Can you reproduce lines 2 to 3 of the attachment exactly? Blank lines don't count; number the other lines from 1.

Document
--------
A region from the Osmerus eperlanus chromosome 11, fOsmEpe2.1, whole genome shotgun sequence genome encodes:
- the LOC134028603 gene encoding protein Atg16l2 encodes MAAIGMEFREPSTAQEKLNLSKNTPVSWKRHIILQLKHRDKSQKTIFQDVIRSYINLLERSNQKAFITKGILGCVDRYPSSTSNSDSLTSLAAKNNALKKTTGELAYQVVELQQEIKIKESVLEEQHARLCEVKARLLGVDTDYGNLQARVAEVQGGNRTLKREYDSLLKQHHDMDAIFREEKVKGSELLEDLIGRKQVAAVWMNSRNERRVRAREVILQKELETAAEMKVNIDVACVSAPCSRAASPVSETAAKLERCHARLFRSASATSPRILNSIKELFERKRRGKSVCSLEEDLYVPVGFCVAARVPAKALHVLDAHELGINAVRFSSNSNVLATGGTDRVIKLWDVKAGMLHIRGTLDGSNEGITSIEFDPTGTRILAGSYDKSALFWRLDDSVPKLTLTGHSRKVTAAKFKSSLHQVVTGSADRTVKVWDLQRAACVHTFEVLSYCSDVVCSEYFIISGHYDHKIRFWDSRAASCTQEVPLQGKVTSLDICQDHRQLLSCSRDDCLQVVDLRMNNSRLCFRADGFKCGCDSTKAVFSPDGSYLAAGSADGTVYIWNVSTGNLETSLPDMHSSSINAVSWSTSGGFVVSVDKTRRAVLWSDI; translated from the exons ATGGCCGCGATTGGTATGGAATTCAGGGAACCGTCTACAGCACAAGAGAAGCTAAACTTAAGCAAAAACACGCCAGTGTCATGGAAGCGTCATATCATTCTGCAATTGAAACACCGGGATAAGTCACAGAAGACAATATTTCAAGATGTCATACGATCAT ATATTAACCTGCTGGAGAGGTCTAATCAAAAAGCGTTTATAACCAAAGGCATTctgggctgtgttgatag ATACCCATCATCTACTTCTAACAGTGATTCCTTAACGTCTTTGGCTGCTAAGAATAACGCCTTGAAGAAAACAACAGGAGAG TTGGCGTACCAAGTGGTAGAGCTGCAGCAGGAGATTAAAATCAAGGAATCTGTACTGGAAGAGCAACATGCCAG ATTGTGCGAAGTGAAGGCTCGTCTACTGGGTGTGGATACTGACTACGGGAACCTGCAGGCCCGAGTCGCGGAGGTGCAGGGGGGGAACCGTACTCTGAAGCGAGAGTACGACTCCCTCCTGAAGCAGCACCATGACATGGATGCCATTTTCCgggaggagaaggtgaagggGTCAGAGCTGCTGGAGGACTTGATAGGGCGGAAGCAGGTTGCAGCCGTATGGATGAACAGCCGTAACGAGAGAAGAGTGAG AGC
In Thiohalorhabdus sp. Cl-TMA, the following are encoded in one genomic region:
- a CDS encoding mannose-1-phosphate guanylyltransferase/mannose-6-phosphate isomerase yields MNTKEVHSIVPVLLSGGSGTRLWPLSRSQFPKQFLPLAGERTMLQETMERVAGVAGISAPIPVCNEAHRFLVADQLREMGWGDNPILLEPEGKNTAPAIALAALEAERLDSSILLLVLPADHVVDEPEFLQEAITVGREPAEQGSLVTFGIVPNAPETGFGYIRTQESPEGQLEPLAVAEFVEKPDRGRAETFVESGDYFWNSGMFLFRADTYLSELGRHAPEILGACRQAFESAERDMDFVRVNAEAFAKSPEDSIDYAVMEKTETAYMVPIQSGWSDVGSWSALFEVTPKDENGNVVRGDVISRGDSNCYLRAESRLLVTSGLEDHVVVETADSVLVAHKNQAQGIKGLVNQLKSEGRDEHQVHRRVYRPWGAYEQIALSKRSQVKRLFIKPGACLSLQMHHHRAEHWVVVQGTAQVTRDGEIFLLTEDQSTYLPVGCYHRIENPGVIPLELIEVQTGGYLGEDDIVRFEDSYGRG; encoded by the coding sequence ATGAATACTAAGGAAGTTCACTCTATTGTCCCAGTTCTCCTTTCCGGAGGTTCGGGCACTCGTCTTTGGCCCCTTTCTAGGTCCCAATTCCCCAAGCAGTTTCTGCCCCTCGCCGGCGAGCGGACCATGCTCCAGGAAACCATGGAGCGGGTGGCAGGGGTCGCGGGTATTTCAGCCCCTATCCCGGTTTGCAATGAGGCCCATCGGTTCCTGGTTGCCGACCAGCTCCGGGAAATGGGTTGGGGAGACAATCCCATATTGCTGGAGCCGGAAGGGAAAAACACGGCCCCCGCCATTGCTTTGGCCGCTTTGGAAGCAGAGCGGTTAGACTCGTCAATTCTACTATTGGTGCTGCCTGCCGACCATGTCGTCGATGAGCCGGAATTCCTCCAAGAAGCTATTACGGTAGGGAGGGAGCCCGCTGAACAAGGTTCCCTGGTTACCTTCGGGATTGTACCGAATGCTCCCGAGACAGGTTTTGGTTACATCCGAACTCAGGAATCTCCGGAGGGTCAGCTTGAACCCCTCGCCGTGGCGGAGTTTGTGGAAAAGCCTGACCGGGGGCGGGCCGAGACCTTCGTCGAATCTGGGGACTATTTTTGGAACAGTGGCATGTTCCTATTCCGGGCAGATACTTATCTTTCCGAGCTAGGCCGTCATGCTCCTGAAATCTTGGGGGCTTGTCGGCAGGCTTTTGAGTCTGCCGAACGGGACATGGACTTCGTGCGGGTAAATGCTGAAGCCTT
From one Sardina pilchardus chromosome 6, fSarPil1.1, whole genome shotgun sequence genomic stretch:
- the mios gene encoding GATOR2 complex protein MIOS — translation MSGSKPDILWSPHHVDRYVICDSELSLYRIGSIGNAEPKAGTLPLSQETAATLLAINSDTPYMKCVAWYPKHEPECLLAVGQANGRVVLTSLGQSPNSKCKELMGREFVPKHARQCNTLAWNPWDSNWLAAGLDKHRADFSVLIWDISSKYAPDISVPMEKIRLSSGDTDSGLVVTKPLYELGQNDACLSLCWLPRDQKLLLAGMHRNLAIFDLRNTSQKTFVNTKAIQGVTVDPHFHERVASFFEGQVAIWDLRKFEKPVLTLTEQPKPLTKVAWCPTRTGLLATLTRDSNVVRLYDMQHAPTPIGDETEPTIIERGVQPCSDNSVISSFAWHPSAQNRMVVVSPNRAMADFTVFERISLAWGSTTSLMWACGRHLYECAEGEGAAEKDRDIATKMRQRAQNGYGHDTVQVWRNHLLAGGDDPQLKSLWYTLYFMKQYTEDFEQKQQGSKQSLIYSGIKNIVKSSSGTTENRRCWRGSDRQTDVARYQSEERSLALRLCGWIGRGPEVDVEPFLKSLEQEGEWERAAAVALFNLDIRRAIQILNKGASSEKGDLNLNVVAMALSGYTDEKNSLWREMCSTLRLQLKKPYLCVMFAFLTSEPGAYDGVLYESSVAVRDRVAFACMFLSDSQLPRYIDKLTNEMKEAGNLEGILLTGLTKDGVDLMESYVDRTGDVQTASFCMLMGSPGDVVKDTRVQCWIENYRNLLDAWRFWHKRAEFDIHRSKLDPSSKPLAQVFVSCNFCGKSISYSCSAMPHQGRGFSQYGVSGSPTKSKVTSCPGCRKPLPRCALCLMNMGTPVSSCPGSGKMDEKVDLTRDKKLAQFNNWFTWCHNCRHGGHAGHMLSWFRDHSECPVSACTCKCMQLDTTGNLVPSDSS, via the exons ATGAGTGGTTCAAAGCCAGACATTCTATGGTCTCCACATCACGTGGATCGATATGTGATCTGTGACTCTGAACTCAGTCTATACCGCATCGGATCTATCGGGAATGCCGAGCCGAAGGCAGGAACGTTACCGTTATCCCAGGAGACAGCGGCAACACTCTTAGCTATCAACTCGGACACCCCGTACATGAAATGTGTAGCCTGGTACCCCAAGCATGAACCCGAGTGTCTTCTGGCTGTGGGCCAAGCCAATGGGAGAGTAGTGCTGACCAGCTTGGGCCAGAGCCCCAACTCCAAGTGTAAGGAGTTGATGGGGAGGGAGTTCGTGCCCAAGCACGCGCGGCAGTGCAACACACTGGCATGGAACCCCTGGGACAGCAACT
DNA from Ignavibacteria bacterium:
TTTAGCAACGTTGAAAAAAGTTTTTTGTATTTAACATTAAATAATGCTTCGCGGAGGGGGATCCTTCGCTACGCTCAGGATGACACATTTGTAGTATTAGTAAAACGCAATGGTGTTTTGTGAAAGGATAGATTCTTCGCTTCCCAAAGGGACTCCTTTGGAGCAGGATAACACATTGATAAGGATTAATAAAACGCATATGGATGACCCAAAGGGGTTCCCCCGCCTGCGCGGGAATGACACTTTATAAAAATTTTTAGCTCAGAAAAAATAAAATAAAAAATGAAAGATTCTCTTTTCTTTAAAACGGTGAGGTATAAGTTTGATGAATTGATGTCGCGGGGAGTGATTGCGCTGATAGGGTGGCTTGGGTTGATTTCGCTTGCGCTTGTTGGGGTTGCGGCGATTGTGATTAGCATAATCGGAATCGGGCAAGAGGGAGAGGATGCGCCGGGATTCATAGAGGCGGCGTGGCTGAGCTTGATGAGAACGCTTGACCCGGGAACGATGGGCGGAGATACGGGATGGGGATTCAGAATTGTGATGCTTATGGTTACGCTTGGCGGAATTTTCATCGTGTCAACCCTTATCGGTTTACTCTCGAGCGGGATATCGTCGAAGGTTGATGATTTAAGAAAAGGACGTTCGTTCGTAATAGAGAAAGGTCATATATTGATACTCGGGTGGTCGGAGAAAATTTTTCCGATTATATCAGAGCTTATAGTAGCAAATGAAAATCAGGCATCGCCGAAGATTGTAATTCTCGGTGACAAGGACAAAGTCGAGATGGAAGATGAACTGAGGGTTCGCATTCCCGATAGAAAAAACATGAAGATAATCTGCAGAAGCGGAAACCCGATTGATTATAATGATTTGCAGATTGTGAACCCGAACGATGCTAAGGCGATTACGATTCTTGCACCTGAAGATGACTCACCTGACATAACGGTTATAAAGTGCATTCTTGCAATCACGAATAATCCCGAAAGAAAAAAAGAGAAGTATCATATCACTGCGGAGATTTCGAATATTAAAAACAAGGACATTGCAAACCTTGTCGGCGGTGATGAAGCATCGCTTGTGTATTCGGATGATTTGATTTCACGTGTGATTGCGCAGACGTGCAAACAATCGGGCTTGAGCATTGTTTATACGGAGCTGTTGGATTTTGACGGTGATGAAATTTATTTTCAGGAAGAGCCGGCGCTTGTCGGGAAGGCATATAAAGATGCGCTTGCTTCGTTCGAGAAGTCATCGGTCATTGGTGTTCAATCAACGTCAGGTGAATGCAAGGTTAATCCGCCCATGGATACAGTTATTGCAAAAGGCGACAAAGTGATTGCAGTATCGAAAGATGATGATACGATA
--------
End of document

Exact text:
- the LOC134028603 gene encoding protein Atg16l2 encodes MAAIGMEFREPSTAQEKLNLSKNTPVSWKRHIILQLKHRDKSQKTIFQDVIRSYINLLERSNQKAFITKGILGCVDRYPSSTSNSDSLTSLAAKNNALKKTTGELAYQVVELQQEIKIKESVLEEQHARLCEVKARLLGVDTDYGNLQARVAEVQGGNRTLKREYDSLLKQHHDMDAIFREEKVKGSELLEDLIGRKQVAAVWMNSRNERRVRAREVILQKELETAAEMKVNIDVACVSAPCSRAASPVSETAAKLERCHARLFRSASATSPRILNSIKELFERKRRGKSVCSLEEDLYVPVGFCVAARVPAKALHVLDAHELGINAVRFSSNSNVLATGGTDRVIKLWDVKAGMLHIRGTLDGSNEGITSIEFDPTGTRILAGSYDKSALFWRLDDSVPKLTLTGHSRKVTAAKFKSSLHQVVTGSADRTVKVWDLQRAACVHTFEVLSYCSDVVCSEYFIISGHYDHKIRFWDSRAASCTQEVPLQGKVTSLDICQDHRQLLSCSRDDCLQVVDLRMNNSRLCFRADGFKCGCDSTKAVFSPDGSYLAAGSADGTVYIWNVSTGNLETSLPDMHSSSINAVSWSTSGGFVVSVDKTRRAVLWSDI; translated from the exons ATGGCCGCGATTGGTATGGAATTCAGGGAACCGTCTACAGCACAAGAGAAGCTAAACTTAAGCAAAAACACGCCAGTGTCATGGAAGCGTCATATCATTCTGCAATTGAAACACCGGGATAAGTCACAGAAGACAATATTTCAAGATGTCATACGATCAT ATATTAACCTGCTGGAGAGGTCTAATCAAAAAGCGTTTATAACCAAAGGCATTctgggctgtgttgatag ATACCCATCATCTACTTCTAACAGTGATTCCTTAACGTCTTTGGCTGCTAAGAATAACGCCTTGAAGAAAACAACAGGAGAG TTGGCGTACCAAGTGGTAGAGCTGCAGCAGGAGATTAAAATCAAGGAATCTGTACTGGAAGAGCAACATGCCAG ATTGTGCGAAGTGAAGGCTCGTCTACTGGGTGTGGATACTGACTACGGGAACCTGCAGGCCCGAGTCGCGGAGGTGCAGGGGGGGAACCGTACTCTGAAGCGAGAGTACGACTCCCTCCTGAAGCAGCACCATGACATGGATGCCATTTTCCgggaggagaaggtgaagggGTCAGAGCTGCTGGAGGACTTGATAGGGCGGAAGCAGGTTGCAGCCGTATGGATGAACAGCCGTAACGAGAGAAGAGTGAG AGC
In Thiohalorhabdus sp. Cl-TMA, the following are encoded in one genomic region: